921 F.2d 129 (7th Cir. 1990), 89-3466, Harbin v. Burlington Northern R. Co.
|Citation:||921 F.2d 129|
|Party Name:||David HARBIN, Plaintiff-Appellant, v. BURLINGTON NORTHERN RAILROAD COMPANY, Defendant-Appellee.|
|Case Date:||December 27, 1990|
|Court:||United States Courts of Appeals, Court of Appeals for the Seventh Circuit|
Argued Sept. 10, 1990.
Jay R. Giusti, Fred Wilner, Chicago, Ill., for plaintiff-appellant.
John Newell, Kenneth J. Wysoglad, Michael L. Sazdanoff, Robert J. Prendergast, Wysoglad & Associates, Chicago, Ill., for defendant-appellee.
Before CUMMINGS, CUDAHY and EASTERBROOK, Circuit Judges.
CUDAHY, Circuit Judge.
At issue in this case is the quantum of evidence necessary to survive a summary judgment motion under the Federal Employers' Liability Act (the "FELA"), 45 U.S.C. Secs. 51-60 (1982). David Harbin filed suit against his former employer, the Burlington Northern Railroad Company (the "Railroad"), pursuant to the FELA. Harbin alleges that he suffered a heart attack as a result of the Railroad's failure to furnish a reasonably safe work environment. Finding insufficient evidence of negligence, the district court granted the Railroad's motion for summary judgment. Because we believe that Harbin presented enough evidence to go before a jury on the question whether the Railroad was negligent, we reverse.
The facts underlying this case are fairly straightforward. One aspect of Harbin's employment as a boilerman for the Railroad entailed the cleaning of boilers. The three heating boilers located in the building known as the "roundhouse" would be scraped clean once every year. The cleaning process comprised two steps. First, by pushing and pulling a vibrating brush mounted upon a long pole, the worker would dislodge the soot, rust and other grit that had accumulated over the course of the year upon the boilers' interior walls.
This debris would then be forced out of the boilers and dispersed into the open air by means of an air pressure hose. Harbin spent several days cleaning the boilers in this manner. On the third day, after laboring for eight hours on this task, he experienced pain in his chest and left arm, felt short of breath and perspired more heavily than usual. Later that night, Harbin was taken to the hospital where he was diagnosed as having suffered a heart attack.
The roundhouse where Harbin worked possessed no special system of ventilation, despite the fact that locomotives left running in the building generated clouds of exhaust fumes and the boiler cleaning process itself flooded the air with soot and other particles of debris. Even after Harbin and several other employees complained of inadequate ventilation to Railroad foremen, the Railroad took no action to alleviate the problem. The Railroad did, however, allow other employees to vacate the area while the boilers were being cleaned. It also supplied workers with breathing cups to be placed over the mouth to prevent the inhalation of foreign particles.
Harbin's complaint alleges that the Railroad negligently caused his heart attack. He charges the Railroad with negligence for failing to provide adequate ventilation or proper equipment with which to perform the boiler cleaning task. Harbin claims that the breathing cups--which covered only his mouth, and not his nose--offered scant protection from a work environment pervaded with soot and other particles of debris. In fact, he was forced to change his breathing cup three or four times each day because it would become encrusted with exhaled soot: "They'd be full of that stuff. It would be black as that briefcase sitting down there. It would be all in your nose, you wash your face, you breathe, you sneeze, you blow it all out." Harbin Dep. at 87. He contends that the Railroad should have supplied larger face masks or should have utilized a safer method of removing the soot dispersed in the boiler cleaning process, such as a vacuum cleaner.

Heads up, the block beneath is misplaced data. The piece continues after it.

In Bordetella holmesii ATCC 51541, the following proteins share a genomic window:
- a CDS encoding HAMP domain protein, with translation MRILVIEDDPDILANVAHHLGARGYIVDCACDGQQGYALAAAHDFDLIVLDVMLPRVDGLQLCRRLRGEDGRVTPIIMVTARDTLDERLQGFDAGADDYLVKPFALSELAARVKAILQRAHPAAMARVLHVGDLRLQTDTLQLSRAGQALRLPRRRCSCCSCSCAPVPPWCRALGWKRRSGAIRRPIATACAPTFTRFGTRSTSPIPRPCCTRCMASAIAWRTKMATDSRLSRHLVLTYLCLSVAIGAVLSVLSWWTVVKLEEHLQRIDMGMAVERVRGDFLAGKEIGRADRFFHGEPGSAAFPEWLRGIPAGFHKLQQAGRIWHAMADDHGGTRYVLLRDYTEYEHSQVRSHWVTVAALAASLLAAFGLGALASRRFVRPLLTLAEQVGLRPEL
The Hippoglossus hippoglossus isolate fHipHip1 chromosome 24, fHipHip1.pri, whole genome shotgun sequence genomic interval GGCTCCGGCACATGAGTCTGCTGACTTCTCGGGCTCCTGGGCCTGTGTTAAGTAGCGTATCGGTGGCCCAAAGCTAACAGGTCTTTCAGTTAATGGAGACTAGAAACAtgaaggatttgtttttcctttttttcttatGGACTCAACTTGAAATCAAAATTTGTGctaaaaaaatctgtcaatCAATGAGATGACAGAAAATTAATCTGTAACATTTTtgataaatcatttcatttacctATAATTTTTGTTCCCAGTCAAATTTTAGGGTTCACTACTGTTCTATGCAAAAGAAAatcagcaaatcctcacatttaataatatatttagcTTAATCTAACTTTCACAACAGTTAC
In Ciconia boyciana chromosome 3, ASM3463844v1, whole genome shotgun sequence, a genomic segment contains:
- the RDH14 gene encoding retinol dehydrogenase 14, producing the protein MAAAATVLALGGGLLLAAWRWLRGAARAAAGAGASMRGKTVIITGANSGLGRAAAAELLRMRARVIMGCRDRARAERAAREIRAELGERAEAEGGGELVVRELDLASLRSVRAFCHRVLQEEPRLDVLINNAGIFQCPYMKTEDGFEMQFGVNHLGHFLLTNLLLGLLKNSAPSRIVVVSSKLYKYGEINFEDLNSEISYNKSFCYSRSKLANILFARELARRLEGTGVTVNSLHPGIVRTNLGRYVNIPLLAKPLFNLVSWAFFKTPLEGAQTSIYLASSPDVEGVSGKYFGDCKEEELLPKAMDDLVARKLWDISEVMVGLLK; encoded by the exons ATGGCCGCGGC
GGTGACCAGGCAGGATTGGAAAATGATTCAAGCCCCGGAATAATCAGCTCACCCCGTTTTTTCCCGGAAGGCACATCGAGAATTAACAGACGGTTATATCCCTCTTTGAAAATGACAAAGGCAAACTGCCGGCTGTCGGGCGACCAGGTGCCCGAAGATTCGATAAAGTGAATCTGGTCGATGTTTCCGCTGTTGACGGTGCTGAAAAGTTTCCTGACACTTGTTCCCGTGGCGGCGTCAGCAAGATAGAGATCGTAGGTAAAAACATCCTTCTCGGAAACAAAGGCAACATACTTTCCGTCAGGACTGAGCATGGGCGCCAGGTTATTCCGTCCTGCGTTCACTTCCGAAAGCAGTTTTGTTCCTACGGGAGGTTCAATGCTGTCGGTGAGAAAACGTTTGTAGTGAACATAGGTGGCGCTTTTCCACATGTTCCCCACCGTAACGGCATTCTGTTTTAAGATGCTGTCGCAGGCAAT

Harbin proffers the testimony of a medical expert, Dr. Slodki, to establish a link between the Railroad's negligence and his injury. At his deposition, Dr. Slodki testified that inhalation of particulate matter may irritate the lungs, causing impairment of oxygen in the blood stream and forcing the heart to pump at a rapid rate. Dr. Slodki offered his opinion that the strenuous physical exertion involved in cleaning the boilers, compounded by the additional stress upon the heart attributable to the sooty atmosphere, precipitated Harbin's heart attack.
Although the district court found enough evidence of causation to go to a jury, it granted summary judgment for the Railroad on the ground that there was insufficient proof of negligence. Without knowledge of the precise quantity or composition of soot present in the air, the court held that a jury would be unable to assess the reasonableness of the Railroad's conduct. On appeal, Harbin argues that evidence of the exact amount of particulate matter in the air is unnecessary for this case to go to a jury in light of the broad remedial objectives underlying the FELA.
Federal Rule of Civil Procedure 56(c) mandates the entry of summary judgment whenever "there is no genuine issue as to any material fact and ... the moving party is entitled to a judgment as a matter of law." No genuine issue of material fact exists "unless there is sufficient evidence favoring the non-moving party for a jury to return a verdict for that party." Anderson v. Liberty Lobby, 477 U.S. 242, 249, 106 S.Ct. 2505, 2510, 91 L.Ed.2d 202 (1986). This standard generally demands much more than a scintilla of evidence: "If the evidence is merely colorable ... or is not significantly...
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